• ParusMajor

          If I may clarify this further, calling Britain England is just like if I called the whole of USA Texas.

        • Thanks, Parus. That was very helpful. Now explain why Africa is not a country. 😉

          • ParusMajor

            Africa is not a country because Africa is a person in the Spanish telenovela “Los Serrano” (2003-2008, Telecinco España). Now thank me again for being helpful. 🙂

            • ParusMajor

              Ha! TopTenzMaster. I’ve got an answer for everything you can throw at me. Sometimes you don’t even see it coming. 😀

  • Johan

    Russia disappeared in 1917. Has not yet returned. I miss it.

    • ParusMajor

      You’re delusional. Russia came back in 1991, when the Soviet Union folded.

      • Johan

        What part of “Has not yet returned” did you not understand? The only thing today’s “Russia” has in common with The Real Russia, is the name. Maybe in the future Russia will be back, but for now, it is a lost country.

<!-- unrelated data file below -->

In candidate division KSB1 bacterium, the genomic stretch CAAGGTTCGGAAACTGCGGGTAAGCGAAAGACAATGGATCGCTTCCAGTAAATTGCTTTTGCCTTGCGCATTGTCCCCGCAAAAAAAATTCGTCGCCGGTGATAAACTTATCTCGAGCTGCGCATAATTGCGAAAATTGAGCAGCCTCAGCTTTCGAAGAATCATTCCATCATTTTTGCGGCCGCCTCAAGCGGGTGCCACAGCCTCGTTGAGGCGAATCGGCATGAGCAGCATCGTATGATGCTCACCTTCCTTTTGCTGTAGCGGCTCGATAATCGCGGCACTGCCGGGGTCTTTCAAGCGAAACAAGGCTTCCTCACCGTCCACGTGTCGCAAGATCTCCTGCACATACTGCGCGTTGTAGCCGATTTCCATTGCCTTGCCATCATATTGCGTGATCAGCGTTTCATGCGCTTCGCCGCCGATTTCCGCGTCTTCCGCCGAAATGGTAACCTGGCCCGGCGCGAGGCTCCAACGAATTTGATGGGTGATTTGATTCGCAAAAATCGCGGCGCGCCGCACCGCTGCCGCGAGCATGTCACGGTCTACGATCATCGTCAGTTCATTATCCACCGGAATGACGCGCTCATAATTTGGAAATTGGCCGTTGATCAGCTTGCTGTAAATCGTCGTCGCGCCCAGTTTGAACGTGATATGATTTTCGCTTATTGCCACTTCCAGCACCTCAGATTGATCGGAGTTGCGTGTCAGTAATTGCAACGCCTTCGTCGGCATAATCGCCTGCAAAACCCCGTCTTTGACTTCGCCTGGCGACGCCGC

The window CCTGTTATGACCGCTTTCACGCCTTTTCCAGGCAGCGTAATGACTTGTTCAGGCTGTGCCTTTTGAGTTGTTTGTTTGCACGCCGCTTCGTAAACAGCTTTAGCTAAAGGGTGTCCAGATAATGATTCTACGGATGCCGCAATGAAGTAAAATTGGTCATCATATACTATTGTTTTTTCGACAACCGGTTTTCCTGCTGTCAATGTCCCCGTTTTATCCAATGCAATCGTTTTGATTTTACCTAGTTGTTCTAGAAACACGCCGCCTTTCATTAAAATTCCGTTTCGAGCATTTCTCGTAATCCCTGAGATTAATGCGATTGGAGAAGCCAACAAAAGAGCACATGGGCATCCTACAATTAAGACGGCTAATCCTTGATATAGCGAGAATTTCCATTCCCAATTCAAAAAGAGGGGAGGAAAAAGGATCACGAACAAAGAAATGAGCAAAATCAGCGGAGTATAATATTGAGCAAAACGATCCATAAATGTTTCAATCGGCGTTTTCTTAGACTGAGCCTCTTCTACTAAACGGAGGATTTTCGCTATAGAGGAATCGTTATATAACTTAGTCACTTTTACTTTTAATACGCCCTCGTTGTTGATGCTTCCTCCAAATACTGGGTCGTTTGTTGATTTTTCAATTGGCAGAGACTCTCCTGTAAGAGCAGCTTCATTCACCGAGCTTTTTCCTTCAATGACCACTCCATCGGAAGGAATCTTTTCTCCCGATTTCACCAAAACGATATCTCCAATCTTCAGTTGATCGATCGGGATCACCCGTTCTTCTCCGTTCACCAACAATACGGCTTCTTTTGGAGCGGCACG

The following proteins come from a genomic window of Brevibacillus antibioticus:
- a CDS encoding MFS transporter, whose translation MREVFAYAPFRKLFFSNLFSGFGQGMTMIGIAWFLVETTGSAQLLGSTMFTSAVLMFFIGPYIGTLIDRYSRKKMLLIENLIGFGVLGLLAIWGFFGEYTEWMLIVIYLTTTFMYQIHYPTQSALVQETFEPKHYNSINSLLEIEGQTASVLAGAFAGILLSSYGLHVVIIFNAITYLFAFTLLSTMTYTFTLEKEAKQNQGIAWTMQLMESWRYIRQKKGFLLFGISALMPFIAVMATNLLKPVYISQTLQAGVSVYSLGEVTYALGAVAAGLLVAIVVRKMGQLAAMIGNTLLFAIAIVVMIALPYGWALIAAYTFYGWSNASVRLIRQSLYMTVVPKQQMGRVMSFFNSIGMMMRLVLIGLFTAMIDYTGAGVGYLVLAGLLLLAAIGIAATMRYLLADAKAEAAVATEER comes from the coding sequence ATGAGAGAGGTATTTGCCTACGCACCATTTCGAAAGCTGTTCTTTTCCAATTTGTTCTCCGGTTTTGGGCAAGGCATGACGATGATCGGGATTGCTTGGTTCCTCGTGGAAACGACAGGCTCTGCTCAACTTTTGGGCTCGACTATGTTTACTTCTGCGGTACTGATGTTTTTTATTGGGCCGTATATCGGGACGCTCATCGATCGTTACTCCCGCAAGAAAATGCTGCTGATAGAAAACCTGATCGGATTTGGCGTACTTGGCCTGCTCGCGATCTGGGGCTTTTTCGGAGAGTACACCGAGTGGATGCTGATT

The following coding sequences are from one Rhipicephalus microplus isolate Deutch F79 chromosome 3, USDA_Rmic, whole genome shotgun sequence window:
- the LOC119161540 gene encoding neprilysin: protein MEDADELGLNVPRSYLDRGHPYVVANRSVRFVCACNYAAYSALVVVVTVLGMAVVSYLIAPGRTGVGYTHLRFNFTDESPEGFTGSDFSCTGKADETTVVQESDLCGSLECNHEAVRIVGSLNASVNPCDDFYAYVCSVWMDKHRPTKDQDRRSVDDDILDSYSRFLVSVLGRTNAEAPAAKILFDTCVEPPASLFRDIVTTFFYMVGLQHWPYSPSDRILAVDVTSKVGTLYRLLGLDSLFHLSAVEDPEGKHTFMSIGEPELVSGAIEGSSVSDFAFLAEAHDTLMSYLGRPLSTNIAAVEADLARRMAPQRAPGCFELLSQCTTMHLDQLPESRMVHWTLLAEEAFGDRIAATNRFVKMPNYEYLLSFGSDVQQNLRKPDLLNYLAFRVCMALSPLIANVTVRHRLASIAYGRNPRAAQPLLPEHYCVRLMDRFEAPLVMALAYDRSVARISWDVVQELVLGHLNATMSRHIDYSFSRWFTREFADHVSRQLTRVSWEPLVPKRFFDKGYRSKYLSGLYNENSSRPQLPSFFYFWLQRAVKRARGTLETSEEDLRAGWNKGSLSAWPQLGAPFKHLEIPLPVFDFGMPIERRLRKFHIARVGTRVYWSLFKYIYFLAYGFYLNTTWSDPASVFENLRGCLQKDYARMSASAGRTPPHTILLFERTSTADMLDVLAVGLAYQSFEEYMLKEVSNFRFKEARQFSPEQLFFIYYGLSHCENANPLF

• ParusMajor

          Well, OK, if that’s your opinion. The fact is, though, that there is a country called the Russian Federation nowadays. Or ?????????? ????????? .

          • ParusMajor

            Damn, TopTenzMaster! Those question marks were supposed to be Russian letters! The same thing if I try to write Chinese or Japanese. You should address this problem!

    • FMH

      What? You want a monarchy based on serfdom back?

    • abc